Definition

The word cathedral is derived from the Latin noun "cathedra" (seat or chair), and refers to the presence of the bishop's or archbishop's chair or throne. In the ancient world, the chair was the symbol of a teacher and thus of the bishop's role as teacher, and also of an official presiding as a magistrate and thus of the bishop's role in governing a diocese.

The word cathedral, though now grammatically used as a noun, is originally the adjective in the phrase "cathedral church", from the Latin "ecclesia cathedralis". The seat marks the place set aside in the prominent church of the diocese for the head of that diocese and is therefore a major symbol of authority.

History and organization

Designation

In the Canon law of the Catholic Church the relationship of the bishop to his cathedral is often compared to the relationship of a pastor to the parochial church. Both are pastors over an area (the diocese for the bishop and the parish for the pastor) and both are rectors over a building (the cathedral for the bishop and the parish church for the pastor). In view of this, canon lawyers often extend the metaphor and speak of the cathedral church as the one church of the diocese, and all others are deemed chapels in their relation to it.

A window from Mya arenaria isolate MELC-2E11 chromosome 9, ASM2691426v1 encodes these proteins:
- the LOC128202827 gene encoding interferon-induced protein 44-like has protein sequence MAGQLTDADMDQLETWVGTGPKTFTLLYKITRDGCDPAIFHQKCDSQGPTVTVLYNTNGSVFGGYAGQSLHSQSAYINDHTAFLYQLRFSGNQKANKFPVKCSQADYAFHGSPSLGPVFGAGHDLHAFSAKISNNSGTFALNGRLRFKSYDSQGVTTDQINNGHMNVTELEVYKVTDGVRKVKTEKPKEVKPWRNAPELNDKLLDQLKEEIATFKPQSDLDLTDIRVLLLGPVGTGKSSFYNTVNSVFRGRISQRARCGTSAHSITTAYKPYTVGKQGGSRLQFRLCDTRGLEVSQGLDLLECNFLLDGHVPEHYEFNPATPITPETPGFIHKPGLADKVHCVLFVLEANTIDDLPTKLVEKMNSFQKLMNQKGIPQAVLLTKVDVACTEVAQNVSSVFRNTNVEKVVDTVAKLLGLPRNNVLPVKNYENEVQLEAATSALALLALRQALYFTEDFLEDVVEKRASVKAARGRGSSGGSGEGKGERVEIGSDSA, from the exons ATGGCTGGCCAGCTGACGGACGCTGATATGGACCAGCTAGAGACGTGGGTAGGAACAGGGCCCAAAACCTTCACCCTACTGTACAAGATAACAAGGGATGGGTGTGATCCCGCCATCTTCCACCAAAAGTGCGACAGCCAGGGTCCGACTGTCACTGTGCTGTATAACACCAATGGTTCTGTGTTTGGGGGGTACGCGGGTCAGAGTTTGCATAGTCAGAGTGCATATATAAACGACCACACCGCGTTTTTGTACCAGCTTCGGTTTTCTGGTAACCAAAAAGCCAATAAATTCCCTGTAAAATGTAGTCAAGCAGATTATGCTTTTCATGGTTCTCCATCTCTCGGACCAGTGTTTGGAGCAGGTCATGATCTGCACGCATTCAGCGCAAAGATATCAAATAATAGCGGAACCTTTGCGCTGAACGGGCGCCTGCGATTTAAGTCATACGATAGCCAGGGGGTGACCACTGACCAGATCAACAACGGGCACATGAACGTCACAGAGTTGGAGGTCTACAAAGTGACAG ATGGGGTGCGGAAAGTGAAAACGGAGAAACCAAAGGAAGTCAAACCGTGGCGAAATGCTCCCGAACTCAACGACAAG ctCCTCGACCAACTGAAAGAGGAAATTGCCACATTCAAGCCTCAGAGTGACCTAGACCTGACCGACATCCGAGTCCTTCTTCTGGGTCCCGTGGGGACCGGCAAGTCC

Cathedral churches may have different degrees of dignity:

  1. A parish church which was formerly a cathedral is known as a "proto-cathedral"*.
  2. A parish church temporarily serving as the cathedral or co-cathedral of a diocese is known as a "pro-cathedral".
  3. Two churches jointly serving cathedrals of a diocese are each known as "co-cathedrals".
  4. The church of a diocesan bishop is known as a "cathedral".
  5. A church to which other diocesan cathedral churches of a province are suffragan is a "metropolitan cathedral".
  6. A church under which are ranged metropolitical churches and their provinces is a "primatial cathedral".
  7. A church to which primatial, metropolitical, and cathedral churches alike owe allegiance is a "patriarchal cathedral".
  8. The removal of a bishop's cathedra from a church deprives that church of its cathedral dignity, although often the name is retained in popular use, as for example at Antwerp, which was deprived of its bishop at the French Revolution as well as former cathedrals acquired by the Presbyterian Church of Scotland (which lacks episcopal structure). Technically, such churches are proto-cathedrals.